Aedes Herculi

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There were many temples to Hercules:

Additionally, two large gilt bronze statues of Hercules have survived.

Hercules in the Palazzo dei Conservatori

One was found in the Forum Boarium and is now in the Palazzo dei Conservatori, Capitoline Museums, Campidoglio, Rome. It is thought to be the cult statue from the Aedes Herculi Olivarii. [1]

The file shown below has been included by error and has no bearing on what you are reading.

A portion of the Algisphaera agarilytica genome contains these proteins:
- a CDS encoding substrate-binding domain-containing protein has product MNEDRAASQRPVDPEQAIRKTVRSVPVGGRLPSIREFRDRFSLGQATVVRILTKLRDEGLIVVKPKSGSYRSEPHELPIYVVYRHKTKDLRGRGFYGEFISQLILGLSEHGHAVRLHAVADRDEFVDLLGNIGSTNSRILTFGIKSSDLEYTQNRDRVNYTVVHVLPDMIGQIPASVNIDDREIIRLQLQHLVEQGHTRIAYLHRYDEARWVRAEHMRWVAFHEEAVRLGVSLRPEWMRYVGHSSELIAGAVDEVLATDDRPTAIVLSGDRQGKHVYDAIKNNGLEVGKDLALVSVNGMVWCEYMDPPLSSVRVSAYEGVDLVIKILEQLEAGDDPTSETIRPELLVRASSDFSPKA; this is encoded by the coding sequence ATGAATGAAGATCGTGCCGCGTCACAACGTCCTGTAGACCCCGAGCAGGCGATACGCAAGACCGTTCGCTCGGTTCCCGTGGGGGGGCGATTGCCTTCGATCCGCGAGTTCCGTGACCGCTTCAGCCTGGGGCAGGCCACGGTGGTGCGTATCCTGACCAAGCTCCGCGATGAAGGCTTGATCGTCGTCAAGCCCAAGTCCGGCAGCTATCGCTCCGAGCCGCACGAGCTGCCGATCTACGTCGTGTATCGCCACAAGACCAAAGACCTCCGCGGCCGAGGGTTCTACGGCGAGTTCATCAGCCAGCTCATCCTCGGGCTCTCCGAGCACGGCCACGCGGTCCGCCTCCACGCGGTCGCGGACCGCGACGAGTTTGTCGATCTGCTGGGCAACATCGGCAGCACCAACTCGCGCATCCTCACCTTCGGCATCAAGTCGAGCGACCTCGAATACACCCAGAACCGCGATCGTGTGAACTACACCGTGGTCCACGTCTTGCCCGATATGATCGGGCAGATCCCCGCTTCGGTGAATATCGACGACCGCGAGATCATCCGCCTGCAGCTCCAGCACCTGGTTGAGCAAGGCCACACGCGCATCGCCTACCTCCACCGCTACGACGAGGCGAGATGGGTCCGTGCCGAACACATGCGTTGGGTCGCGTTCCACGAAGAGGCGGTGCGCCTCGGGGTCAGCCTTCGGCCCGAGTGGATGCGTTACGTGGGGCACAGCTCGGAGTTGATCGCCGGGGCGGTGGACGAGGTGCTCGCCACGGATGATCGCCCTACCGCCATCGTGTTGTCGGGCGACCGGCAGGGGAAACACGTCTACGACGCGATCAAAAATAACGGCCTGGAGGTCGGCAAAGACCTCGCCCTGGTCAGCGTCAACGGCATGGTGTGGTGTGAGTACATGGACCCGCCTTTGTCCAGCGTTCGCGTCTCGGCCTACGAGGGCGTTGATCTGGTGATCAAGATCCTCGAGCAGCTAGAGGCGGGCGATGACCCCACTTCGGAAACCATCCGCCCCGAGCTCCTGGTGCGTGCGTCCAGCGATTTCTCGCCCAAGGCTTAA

The discovery of another, larger bronze ("Hercules Righetti"), now in the Museo Pio-Clementino, Sala Rotunda, Vatican Museum, Rome, was described by Rodolfo Lanciani. "The colossal Hercules of the Vatican (Ercole Mastai), discovered August 8, 1864, under the foundations of Pompey's theatre, had been not only concealed, but actually buried, with the utmost care, in a kind of coffin built of solid masonry, and veneered with marble." [2] This statue was found buried under stone slabs with the inscription "FCS" ("fulgor conditum summanium". [3]

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